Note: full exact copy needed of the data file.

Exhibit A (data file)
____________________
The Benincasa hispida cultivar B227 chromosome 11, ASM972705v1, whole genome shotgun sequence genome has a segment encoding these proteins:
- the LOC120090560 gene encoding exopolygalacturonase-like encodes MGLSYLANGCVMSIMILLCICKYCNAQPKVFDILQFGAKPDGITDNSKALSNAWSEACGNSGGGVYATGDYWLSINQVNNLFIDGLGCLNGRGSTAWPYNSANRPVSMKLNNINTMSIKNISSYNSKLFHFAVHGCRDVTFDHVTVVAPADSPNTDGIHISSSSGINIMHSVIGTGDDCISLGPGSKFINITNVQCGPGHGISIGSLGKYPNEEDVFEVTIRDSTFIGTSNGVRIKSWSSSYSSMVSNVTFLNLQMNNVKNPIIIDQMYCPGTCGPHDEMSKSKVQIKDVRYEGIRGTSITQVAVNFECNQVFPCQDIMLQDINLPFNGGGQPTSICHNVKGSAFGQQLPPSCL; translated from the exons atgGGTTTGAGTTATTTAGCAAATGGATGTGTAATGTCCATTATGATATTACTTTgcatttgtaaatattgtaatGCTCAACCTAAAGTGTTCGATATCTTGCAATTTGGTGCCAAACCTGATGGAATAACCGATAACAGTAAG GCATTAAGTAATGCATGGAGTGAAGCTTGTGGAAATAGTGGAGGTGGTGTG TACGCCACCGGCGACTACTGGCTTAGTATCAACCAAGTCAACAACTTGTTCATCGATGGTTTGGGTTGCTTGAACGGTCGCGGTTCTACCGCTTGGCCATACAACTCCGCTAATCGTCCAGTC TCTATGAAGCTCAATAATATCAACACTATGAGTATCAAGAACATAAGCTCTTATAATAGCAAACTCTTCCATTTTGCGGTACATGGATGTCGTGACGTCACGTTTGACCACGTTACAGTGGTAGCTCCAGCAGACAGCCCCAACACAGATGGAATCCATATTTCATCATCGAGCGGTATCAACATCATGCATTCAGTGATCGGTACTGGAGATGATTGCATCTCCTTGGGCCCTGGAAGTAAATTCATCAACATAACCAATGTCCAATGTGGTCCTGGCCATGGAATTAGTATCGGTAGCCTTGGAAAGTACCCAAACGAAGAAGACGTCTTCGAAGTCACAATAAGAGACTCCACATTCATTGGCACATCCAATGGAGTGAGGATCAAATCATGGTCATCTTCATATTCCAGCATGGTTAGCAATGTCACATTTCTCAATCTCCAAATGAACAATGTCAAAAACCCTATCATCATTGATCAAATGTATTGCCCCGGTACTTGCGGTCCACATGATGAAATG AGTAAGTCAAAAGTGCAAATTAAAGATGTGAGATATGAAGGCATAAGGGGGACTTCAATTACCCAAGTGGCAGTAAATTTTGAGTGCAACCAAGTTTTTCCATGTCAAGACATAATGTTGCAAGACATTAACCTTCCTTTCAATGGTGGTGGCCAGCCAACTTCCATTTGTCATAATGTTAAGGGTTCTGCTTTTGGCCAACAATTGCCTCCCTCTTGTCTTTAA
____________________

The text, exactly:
The Benincasa hispida cultivar B227 chromosome 11, ASM972705v1, whole genome shotgun sequence genome has a segment encoding these proteins:
- the LOC120090560 gene encoding exopolygalacturonase-like encodes MGLSYLANGCVMSIMILLCICKYCNAQPKVFDILQFGAKPDGITDNSKALSNAWSEACGNSGGGVYATGDYWLSINQVNNLFIDGLGCLNGRGSTAWPYNSANRPVSMKLNNINTMSIKNISSYNSKLFHFAVHGCRDVTFDHVTVVAPADSPNTDGIHISSSSGINIMHSVIGTGDDCISLGPGSKFINITNVQCGPGHGISIGSLGKYPNEEDVFEVTIRDSTFIGTSNGVRIKSWSSSYSSMVSNVTFLNLQMNNVKNPIIIDQMYCPGTCGPHDEMSKSKVQIKDVRYEGIRGTSITQVAVNFECNQVFPCQDIMLQDINLPFNGGGQPTSICHNVKGSAFGQQLPPSCL; translated from the exons atgGGTTTGAGTTATTTAGCAAATGGATGTGTAATGTCCATTATGATATTACTTTgcatttgtaaatattgtaatGCTCAACCTAAAGTGTTCGATATCTTGCAATTTGGTGCCAAACCTGATGGAATAACCGATAACAGTAAG GCATTAAGTAATGCATGGAGTGAAGCTTGTGGAAATAGTGGAGGTGGTGTG TACGCCACCGGCGACTACTGGCTTAGTATCAACCAAGTCAACAACTTGTTCATCGATGGTTTGGGTTGCTTGAACGGTCGCGGTTCTACCGCTTGGCCATACAACTCCGCTAATCGTCCAGTC TCTATGAAGCTCAATAATATCAACACTATGAGTATCAAGAACATAAGCTCTTATAATAGCAAACTCTTCCATTTTGCGGTACATGGATGTCGTGACGTCACGTTTGACCACGTTACAGTGGTAGCTCCAGCAGACAGCCCCAACACAGATGGAATCCATATTTCATCATCGAGCGGTATCAACATCATGCATTCAGTGATCGGTACTGGAGATGATTGCATCTCCTTGGGCCCTGGAAGTAAATTCATCAACATAACCAATGTCCAATGTGGTCCTGGCCATGGAATTAGTATCGGTAGCCTTGGAAAGTACCCAAACGAAGAAGACGTCTTCGAAGTCACAATAAGAGACTCCACATTCATTGGCACATCCAATGGAGTGAGGATCAAATCATGGTCATCTTCATATTCCAGCATGGTTAGCAATGTCACATTTCTCAATCTCCAAATGAACAATGTCAAAAACCCTATCATCATTGATCAAATGTATTGCCCCGGTACTTGCGGTCCACATGATGAAATG AGTAAGTCAAAAGTGCAAATTAAAGATGTGAGATATGAAGGCATAAGGGGGACTTCAATTACCCAAGTGGCAGTAAATTTTGAGTGCAACCAAGTTTTTCCATGTCAAGACATAATGTTGCAAGACATTAACCTTCCTTTCAATGGTGGTGGCCAGCCAACTTCCATTTGTCATAATGTTAAGGGTTCTGCTTTTGGCCAACAATTGCCTCCCTCTTGTCTTTAA